FBI Portland
Beth Anne Steele
(503) 460-8099
September 17, 2019

Oregon FBI Tech Tuesday: Building a Digital Defense Against Student Loan Scams

Welcome to the Oregon FBI’s Tech Tuesday segment. This week: building a digital defense against student loan scams.

Oregon and Washington college kids are packing up and heading back to class in the next couple weeks. That means more tuition, more books, and more bills. For many folks, the only way to get that education is to take out big loans, either through the federal government or private lenders.

When you get to the point where you have to start paying off those loans, our friends at the Federal Trade Commission (FTC) have a warning about fraudsters who say they are only too happy to help.

The catch? You either have to pay an upfront fee or a monthly fee. They might claim that your fee will go towards your debt, but if you end up doing business with a scam artist, he will just take your money for himself. He will do nothing at all to help you with your loan—or give you minimal services that you could have gotten for free.

Here are some tips from the FTC on how avoid student loan repayment scams:

  • There is nothing that a company can offer that you cannot do for yourself for free.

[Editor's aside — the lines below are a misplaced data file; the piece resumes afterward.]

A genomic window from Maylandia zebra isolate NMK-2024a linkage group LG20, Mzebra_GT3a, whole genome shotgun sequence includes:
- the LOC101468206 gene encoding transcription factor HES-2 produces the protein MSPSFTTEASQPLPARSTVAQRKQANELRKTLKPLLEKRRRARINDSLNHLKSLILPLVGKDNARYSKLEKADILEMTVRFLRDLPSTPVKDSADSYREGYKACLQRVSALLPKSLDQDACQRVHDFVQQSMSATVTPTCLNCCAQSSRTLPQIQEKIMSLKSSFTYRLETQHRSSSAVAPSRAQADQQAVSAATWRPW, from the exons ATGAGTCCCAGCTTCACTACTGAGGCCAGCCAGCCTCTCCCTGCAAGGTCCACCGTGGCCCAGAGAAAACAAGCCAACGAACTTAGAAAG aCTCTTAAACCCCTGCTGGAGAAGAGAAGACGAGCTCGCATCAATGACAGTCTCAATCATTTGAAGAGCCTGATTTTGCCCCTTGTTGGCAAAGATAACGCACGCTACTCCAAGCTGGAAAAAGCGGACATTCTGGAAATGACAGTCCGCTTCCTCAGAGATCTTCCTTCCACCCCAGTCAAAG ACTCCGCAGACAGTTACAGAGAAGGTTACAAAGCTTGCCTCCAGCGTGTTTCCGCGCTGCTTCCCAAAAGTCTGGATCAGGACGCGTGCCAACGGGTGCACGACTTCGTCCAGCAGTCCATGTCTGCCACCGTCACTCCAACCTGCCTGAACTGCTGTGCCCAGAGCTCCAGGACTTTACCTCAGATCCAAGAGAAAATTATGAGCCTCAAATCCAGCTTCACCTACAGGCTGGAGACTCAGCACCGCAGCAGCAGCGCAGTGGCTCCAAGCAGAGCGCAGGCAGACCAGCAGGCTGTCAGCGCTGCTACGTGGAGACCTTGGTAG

• Avoid any offer that promises quick loan forgiveness, especially if the person contacting you really has no idea as to the specifics of your debt situation. Many scammers will promise to get rid of your debt fast, but in reality, they can’t help you.
  • Never pay an upfront fee. In this situation, the FTC says it is illegal for companies to charge you a fee for a service in advance.
  • Neither a logo nor an official-looking website means that the company is real or trustworthy. Many scammers will use lookalike logos or even use a real Department of Education seal to make their companies look more legitimate.

If you have been victimized by an online scam, report it to the FBI’s Internet Crime Complaint Center at www.ic3.gov or call your local FBI office.